Work on the Cornwall Canal began in 1834, but a severe depression and the Rebellions of 1837 led to work being suspended. Construction resumed in 1842, just a year after the Province of Canada was created from Upper and Lower Canada, and the canal opened to traffic in 1843. The eleven-mile-long Cornwall Canal ran along the northern side of the St. Lawrence River from Cornwall to Dickinson’s Landing and employed six locks to lift vessels a total height of forty-eight feet. Between 1842 and 1847, the Beauharnois Canal, Galop Canal, Farran’s Point Canal, and Rapide Plat Canal were built, bypassing additional rapids in the St. Lawrence and allowing vessels to freely sail between the Atlantic Ocean and Lake Ontario.
In 1865, a lighthouse was erected at Dickinson’s Landing to mark the south side of the upper entrance to the Cornwall Canal. Known as the Cornwall Canal Lighthouse, this beacon displayed a fixed white light. While most Canadian Lighthouses were placed under the Department of Marine in 1876, Cornwall Canal Lighthouse was still in charge of the Superintendent of Public Works in 1878.
The following paragraph from the Annual Report of the Department of Marine for 1891 describes how the lighthouse was placed under control of the department in 1890 and then rebuilt in 1891:
A small lighthouse at Dickinson’s Landing, at the head of the Cornwall Canal, which had previously been maintained by the Department of Railways and Canals, was, at the suggestion of the Auditor General, transferred to the charge of this Department on the 1st July, 1890. Inspection of the existing lighthouse tower indicated that it was very much out of repair, and as it was a small and inconvenient building, it was decided to replace it by a new tower. The work was carried out under contract by Mr. Wm. H. Miller of Moulinette, whose price for the new tower was $253. The work was completed on the 5th October last, the total cost being $326.33.
The new tower, which stands on the pier-head on the south side of the west entrance to the Cornwall Canal, is a square wooden building, painted white, standing 22 feet high above the pier. The light is fixed white, dioptric and leads to the entrance to the canal from the river above.
In 1906, the characteristic of the lighthouse, then known as Dickinson Landing Lighthouse, was changed from fixed white to fixed. That same year, John Stoneburner, who had been in charge of the light since 1881, was replaced by Remi Casgrain.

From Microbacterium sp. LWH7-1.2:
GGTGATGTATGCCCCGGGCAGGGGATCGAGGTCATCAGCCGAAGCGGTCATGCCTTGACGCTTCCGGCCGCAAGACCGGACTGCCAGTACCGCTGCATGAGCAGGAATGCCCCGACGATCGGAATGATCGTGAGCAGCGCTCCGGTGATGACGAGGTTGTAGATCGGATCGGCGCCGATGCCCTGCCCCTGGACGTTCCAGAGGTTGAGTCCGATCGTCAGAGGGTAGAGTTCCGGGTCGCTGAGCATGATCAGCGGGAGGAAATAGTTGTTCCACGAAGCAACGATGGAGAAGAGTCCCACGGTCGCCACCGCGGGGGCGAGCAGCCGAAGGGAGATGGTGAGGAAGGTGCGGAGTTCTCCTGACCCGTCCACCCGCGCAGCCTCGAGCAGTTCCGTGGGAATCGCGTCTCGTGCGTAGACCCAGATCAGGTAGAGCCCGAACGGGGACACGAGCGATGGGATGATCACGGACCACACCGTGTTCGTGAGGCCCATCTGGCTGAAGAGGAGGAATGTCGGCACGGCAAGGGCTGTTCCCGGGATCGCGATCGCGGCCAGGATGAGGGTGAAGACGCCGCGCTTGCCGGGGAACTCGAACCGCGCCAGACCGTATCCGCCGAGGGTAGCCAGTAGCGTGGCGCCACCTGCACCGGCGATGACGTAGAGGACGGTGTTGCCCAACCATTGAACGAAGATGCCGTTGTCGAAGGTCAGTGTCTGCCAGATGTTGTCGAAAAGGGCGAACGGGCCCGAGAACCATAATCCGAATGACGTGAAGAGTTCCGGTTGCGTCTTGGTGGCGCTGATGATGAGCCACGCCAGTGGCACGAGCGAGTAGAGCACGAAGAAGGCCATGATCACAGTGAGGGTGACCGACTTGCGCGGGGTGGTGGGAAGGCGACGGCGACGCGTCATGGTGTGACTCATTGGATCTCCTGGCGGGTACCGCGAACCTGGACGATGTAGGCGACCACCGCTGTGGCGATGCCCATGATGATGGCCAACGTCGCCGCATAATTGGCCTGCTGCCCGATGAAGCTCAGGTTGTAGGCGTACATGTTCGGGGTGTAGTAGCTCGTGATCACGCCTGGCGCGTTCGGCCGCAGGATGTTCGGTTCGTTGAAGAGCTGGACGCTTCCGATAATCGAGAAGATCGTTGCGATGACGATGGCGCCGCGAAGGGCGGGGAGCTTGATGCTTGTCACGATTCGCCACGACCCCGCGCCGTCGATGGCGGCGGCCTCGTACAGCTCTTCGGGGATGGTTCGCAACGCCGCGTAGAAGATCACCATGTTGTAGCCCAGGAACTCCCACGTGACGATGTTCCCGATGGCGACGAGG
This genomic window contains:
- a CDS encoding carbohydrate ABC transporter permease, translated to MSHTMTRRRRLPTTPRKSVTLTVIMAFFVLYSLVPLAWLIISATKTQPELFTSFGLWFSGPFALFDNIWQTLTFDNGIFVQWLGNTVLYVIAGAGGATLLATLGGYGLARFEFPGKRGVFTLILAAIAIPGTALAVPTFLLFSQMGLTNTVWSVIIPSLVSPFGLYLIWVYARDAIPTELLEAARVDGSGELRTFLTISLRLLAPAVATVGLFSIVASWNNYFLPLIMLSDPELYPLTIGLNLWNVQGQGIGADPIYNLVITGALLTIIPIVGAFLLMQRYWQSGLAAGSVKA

In the 1920s, the lighthouse was maintained by the Department of Railways and Canals, and then control of the beacon was passed to newly formed Canal Administration of the Department of Transport in 1936, where it remained for the rest of its service.
In 1932, the current version of the Welland Canal opened between Lake Ontario and Lake Erie with a depth of twenty-seven feet, and in 1943, a new Soo Lock with a depth of nearly thirty feet opened to vessels traveling between Lake Huron and Lake Superior. Though the canals on the St. Lawrence had been deepened since they were built, they only had a depth of fourteen feet and were unable to accommodate the mighty ‘lakers’ of the time. Instead, cargo destined for Montreal and points farther east would often be unloaded at a trans-shipment terminal at Prescott and then loaded on smaller ‘canallers.’
In the 1950s, Canada and the United States agreed to construct the St. Lawrence Seaway which would permit modern, deep-draft vessels to pass between the Atlantic Ocean and the Great Lakes. Sections of the river were diverted and millions of cubic yards of rock and clay were dredged from the riverbed to create a twenty-seven-foot-deep shipping channel with seven locks between Montreal and Point Iroquois.
Just upstream from Cornwall, the 3,300-foot-long Moss-Saunders Power Dam, named for Robert Moses, chairman of the New York Power Authority, and Robert H. Saunders, chairman of Ontario Hydro, was built between 1954 and 1958. The dam created Lake St. Lawrence, whose waters flooded the Long Sault Rapids along with six villages and three hamlets in Ontario. Prior to the inundation, residents of the “Lost Villages” were relocated to the newly constructed towns of Long Sault and Ingleside.
Eighteen cemeteries were impacted by the creation of Lake St. Lawrence, and over 2,000 graves were moved to the St. Lawrence Valley Cemetery, which was established by the Ontario Hydro Commission in 1957. Tombstones that were cracked or broken were placed in a wall at Crysler Memorial Park near Upper Canada Village.
Several buildings from the “Lost Villages” were saved and can now be visited at the Lost Villages Museum and Upper Canada Village. The Lost Villages Museum is located in Ault Park, three kilometres east of Long Sault, and features ten heritage buildings restored by The Lost Villages Historical Society, while Upper Canada Village is located nine kilometres west of Ingleside and is home to the lighthouse relocated from Dickinson’s Landing. The lighthouse should fill right at home, for just as at Dickinson’s Landing, it is situated on the south side of the entrance to a canal.
Keepers: John A. Stoneburner (1881 – 1906), Remi Casgrain (1906 – 1909).